Artificial intelligence–Deepfakes – that’s what we should be concerned about
Deepfakes, i.e. fake videos made with artificial intelligence, are flooding the Internet. They are becoming easier and easier to manufacture. What are the three greatest dangers?
Any video today can be a lie. Deepfakes look like realistic recordings – but they are fake. Now anyone can use the appropriate software to create deceptively real-looking videos in which people’s faces are swapped, people say things they never said or do things they never did.
What are the implications for politics and society when video or audio recordings can no longer be taken as clear evidence of reality?
1. Deepfakes as a weapon against women
The Dutch company Deeptrace examined around 15,000 deepfake videos last year . 96 percent of the films were pornography – in most cases Hollywood actresses or famous pop singers were mounted in sex films. Also a problem: The singer Lena Meyer-Landrut, for example, has already been a victim of deepfake porn.
But private individuals can also be affected: In Australia, Noelle Martin was the victim of a deep fake. Someone took a photo of the then 17-year-old and put her face in porn pictures and videos. Noelle Martin fought back – with success. Together with other activists, she campaigned for the tightening of laws. Such deepfakes have been banned in Australia since 2018 and are punished with several years in prison.
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2. Deepfakes can incite people
The potential for abuse is great, especially in social networks, where fake news is spreading rapidly. Martin Steinebach is a deepfake expert at the Fraunhofer Institute for Secure Information Technology in Darmstadt. He sees a high risk that deepfakes are used to support opinion-making, especially in some filter bubbles.
Steinebach does not believe, however, that deepfakes can trigger major social upheavals up to and including war between states: Hollywood has been able to plausibly manage imitations for a long time, just like secret services.
Martin Steinebach comes to the conclusion:
If it were that easy to throw the world into chaos or to stir up countries against one another, it would probably have already happened.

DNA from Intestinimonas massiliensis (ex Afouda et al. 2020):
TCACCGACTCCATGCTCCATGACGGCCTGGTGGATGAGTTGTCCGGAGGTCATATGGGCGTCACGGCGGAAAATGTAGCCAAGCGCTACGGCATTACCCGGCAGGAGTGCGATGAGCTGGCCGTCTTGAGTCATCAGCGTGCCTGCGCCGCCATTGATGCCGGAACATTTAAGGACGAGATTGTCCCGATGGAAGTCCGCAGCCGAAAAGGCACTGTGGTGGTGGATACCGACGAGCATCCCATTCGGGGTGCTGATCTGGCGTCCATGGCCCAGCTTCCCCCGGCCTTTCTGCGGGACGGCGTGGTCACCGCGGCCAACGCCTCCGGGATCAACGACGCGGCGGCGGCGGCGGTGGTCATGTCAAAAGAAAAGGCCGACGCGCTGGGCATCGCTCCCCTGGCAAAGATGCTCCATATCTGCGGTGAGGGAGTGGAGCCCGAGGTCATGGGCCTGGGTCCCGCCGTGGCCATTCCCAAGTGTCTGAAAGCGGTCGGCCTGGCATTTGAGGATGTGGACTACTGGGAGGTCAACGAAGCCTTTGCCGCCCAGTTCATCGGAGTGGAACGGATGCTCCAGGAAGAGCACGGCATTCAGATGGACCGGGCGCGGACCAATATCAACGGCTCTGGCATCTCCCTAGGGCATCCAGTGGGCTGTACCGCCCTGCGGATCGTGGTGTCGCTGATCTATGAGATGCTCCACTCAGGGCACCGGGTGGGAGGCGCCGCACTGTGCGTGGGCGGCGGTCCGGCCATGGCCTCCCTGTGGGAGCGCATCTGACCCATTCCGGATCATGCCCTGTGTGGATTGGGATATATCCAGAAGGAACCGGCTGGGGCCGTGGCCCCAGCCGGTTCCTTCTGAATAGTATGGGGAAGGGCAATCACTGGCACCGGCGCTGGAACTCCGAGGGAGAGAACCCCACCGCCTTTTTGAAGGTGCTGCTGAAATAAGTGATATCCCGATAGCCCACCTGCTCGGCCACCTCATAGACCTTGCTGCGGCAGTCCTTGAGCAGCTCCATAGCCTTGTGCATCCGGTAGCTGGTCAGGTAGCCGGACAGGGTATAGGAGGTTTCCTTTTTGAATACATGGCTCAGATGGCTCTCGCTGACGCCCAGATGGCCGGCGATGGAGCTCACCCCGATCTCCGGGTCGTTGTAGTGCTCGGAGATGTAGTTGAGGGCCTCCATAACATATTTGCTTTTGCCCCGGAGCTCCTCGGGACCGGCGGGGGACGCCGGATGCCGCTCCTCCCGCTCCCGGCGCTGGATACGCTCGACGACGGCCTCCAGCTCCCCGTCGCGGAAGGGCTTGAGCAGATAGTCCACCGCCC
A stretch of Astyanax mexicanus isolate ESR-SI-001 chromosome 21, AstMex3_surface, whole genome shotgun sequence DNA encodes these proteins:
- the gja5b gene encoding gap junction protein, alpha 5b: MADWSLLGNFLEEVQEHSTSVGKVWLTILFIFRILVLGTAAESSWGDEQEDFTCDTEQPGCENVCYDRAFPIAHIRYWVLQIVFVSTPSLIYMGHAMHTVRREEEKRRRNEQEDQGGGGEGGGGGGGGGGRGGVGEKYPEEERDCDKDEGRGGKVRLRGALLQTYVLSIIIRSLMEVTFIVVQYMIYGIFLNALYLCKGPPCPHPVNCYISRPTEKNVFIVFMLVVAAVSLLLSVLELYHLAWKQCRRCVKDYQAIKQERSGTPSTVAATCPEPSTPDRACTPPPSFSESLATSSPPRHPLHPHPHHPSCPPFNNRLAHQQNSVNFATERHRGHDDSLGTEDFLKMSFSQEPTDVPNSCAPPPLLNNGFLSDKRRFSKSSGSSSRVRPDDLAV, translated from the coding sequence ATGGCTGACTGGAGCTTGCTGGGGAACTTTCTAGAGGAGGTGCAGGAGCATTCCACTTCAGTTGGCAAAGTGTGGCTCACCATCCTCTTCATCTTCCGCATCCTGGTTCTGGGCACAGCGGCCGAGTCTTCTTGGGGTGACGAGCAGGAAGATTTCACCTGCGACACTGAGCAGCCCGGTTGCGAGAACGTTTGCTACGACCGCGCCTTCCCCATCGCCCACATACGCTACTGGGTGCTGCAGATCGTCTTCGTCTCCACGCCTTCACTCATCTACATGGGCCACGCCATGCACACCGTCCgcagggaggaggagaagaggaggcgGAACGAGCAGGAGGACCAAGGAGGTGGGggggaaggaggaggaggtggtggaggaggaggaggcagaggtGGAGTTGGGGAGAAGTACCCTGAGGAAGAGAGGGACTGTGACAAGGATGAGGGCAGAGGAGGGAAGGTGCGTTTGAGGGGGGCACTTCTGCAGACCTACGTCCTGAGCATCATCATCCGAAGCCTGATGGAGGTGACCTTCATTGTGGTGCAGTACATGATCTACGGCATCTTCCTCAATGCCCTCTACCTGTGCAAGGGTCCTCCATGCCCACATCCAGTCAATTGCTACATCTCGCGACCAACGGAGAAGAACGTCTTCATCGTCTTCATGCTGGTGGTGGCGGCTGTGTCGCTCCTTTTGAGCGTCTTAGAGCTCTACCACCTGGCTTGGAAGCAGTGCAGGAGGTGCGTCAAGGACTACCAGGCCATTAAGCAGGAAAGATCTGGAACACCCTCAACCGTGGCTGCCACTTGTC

says Wiebke Loosen from the Hans Bredow Institute for Media Research in an interview with ZDFheute. Means: People lose the confidence that they can somehow tell the difference between reality and fake. The letter from the federal government states: “Deep fakes can weaken public trust in the fundamental authenticity of audio and video recordings and thus the credibility of publicly available information.”
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3. Reality can be dismissed as deep fake
The problem: If every video, every sound recording can be a lie, it becomes easier for the really guilty to dismiss the truth as a fake. And that has already happened: After an old sound recording of Donald Trump made it public, in which he made derogatory comments about women (“you can put your hand between their legs”), Trump initially apologized ruefully – only to later make sure it was genuine to cast doubt on the inclusion.
What are deepfakes?
Deepfakes are images and videos created with the help of artificial intelligence and a lot of computing effort. The term is made up of the English words “deep learning” and “fake” – i.e. machine learning with artificial intelligence and falsification. Correspondingly programmed neural networks can largely autonomously produce deceptively real-looking images and videos.
How are deepfakes produced?
Even laypeople can now produce deepfakes with free apps. And technology is making ever greater advances: Two years ago, artificial intelligence needed tens of thousands of person’s image files to produce good deepfakes, but now a few hundred are sufficient.
Last year, the Chinese app “Zao” caused a stir – it even takes a single portrait photo to cut the person’s face into video clips and well-known film scenes. The clips are created in a few seconds and look deceptively real .
— Allan Xia (@AllanXia) September 1, 2019